Getting back to Stanislav Grof and transpersonal psychology, it would be a good idea to go back to Michael Talbot's, The Holographic Universe. From pages 70 and 71: "If our current way of looking at reality cannot account for transpersonal events, what new understanding might take its place? Grof believed it is the holographic model. As he points out, the essential characteristics of transpersonal experiences-the feeling that all boundaries are illusory, the lack of distinction between part and the whole, and the interconnectedness of all things-are all qualities one would expect to find in a holographic universe. In addition, he feels the enfolded nature of space and time in the holographic domain explains why transpersonal experiences are not bound by the usual spatial or temporal limitations.
Grof thinks that the almost endless capacity holograms have for information storage and retrieval also accounts for the fact that visions, fantasies, and other "psychological gestalts," all contain an enormous amount of information about an individuals personality. A single image experienced in an LSD session might contain information about a person's attitude toward life in general, a trauma he experienced during childhood, how much self-esteem he has, how he feels about his parents, and how he feels about his marriage-all embodied in the overall metaphor of the scene. Such experiences are holographic in another way, in that each small part of the scene can also contain an entire constellation of information. Thus free association and other analytical techniques performed on the scene's miniscule details can call forth an additional flood of data about the individual involved.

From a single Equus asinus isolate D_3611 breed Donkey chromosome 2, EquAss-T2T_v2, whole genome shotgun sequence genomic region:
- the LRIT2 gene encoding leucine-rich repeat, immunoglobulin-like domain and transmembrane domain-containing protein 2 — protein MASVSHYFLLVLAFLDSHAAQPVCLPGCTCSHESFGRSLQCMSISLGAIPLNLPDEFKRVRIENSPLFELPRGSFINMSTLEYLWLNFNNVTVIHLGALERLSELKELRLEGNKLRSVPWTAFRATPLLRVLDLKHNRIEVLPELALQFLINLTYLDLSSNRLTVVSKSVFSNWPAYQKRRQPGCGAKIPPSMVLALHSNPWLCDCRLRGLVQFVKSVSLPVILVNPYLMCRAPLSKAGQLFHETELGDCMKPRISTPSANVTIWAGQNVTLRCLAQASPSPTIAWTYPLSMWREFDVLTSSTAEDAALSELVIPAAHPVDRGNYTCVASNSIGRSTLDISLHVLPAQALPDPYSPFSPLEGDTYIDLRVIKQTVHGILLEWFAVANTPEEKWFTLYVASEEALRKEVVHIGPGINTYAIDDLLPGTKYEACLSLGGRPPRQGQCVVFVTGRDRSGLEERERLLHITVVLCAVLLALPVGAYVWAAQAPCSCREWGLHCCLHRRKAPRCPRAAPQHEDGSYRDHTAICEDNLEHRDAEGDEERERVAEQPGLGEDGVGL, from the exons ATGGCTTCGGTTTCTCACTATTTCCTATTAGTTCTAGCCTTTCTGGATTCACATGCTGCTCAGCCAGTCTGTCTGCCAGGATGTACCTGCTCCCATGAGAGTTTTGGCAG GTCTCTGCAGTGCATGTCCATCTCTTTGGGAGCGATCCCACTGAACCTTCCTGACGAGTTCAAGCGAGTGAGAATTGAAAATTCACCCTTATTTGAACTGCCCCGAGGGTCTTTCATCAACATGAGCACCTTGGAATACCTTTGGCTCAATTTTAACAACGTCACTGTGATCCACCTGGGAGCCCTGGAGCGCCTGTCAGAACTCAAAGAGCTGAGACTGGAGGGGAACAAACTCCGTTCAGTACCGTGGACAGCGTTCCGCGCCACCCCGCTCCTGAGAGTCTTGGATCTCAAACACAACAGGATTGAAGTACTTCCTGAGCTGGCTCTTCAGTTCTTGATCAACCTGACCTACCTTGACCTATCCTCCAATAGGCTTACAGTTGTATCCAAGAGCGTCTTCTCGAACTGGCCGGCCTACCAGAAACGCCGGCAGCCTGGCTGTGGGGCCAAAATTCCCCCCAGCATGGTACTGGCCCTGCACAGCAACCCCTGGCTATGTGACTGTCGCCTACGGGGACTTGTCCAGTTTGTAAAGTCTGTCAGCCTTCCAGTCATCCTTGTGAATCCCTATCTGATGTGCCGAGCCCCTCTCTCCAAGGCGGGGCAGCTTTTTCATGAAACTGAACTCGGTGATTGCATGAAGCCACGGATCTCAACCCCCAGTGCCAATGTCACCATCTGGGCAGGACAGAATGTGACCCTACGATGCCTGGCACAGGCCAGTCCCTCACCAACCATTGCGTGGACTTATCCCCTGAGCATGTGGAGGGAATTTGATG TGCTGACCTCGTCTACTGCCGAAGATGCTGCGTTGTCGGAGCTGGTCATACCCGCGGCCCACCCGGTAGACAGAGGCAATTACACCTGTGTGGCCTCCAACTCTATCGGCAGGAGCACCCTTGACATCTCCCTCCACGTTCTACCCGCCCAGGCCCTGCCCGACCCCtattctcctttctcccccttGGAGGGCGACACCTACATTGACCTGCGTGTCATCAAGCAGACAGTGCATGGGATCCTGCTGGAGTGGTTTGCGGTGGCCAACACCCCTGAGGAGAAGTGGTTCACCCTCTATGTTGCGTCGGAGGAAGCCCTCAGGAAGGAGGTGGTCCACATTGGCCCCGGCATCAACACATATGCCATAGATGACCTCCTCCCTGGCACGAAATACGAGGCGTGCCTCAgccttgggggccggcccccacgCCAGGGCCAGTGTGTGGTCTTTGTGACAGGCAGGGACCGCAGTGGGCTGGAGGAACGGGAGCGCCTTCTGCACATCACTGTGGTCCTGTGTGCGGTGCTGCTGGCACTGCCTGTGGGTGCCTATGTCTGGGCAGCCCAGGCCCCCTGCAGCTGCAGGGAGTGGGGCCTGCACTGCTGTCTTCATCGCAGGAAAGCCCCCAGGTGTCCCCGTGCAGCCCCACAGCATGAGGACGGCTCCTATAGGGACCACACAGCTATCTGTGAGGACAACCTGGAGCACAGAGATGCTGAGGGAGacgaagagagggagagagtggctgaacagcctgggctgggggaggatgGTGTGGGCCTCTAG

The composite nature of archetypal images can be modeled by the holographic idea. As Grof observes, holography makes it possible to build up a sequence of exposures, such as pictures of every member of a large family, on the same piece of film. When this is done the developed piece of film will contain the image of an individual that represents not one member of the family, but all of them at the same time. "These genuinely composite images represent an exquisite model of a certain type of transpersonal experience, such as the archetypal images of the Cosmic Man, Woman, Mother, Father, Lover, Trickster, Fool, or Martyr," says Grof. A final quote from Grof's Beyond the Brain, that is given in Talbot's book would also be good to end this post with: "Bohm's concept of the unfolded and enfolded orders and the idea that certain important aspects of reality are not accessible to experience and study under ordinary circumstances are of direct relevance for the understanding of unusual states of consciousness. Individuals who have experienced various nonordinary states of consciousness, including well-educated and sophisticated scientists from various disciplines, frequently report that they entered hidden domains of reality that seemed to be authentic and in some sense implicit in, and supraordinated to, everday reality." I didn't realize when I started this that I was going to begin a whole new series. I had actually thought of keeping this blog "lite" for awhile as I tried to get work done at my other blog. I am going to have to come up with some sort of schedule for when I do work for the two blogs-maybe two days on one-and then two days on the other? I am also not sure how soon posts will be appearing here as I am working from 4 main books and 2 others here and there and do not want to get the information and thoughts hopelessly confused. Still and all I am happy about the new series-one of the books that I will use later down the road brought up a new (to me anyway) idea of how NDEs and encounters with poltergeists and ghosts have so much variety and yet so much the same. The two books by Stanislav Grof that I used to own and wish I still did were Beyond the Brain and The Adventure of Self-Discovery if anyone reading these posts would like to look more into transpersonal psychology and the depth and the variety of the experiences people who were undergoing various forms of transpersonal therapy reported. Thanks again for your extremely intelligent and thoughtful comments! http://en.wikipedia.org/wiki/Michael_Talbot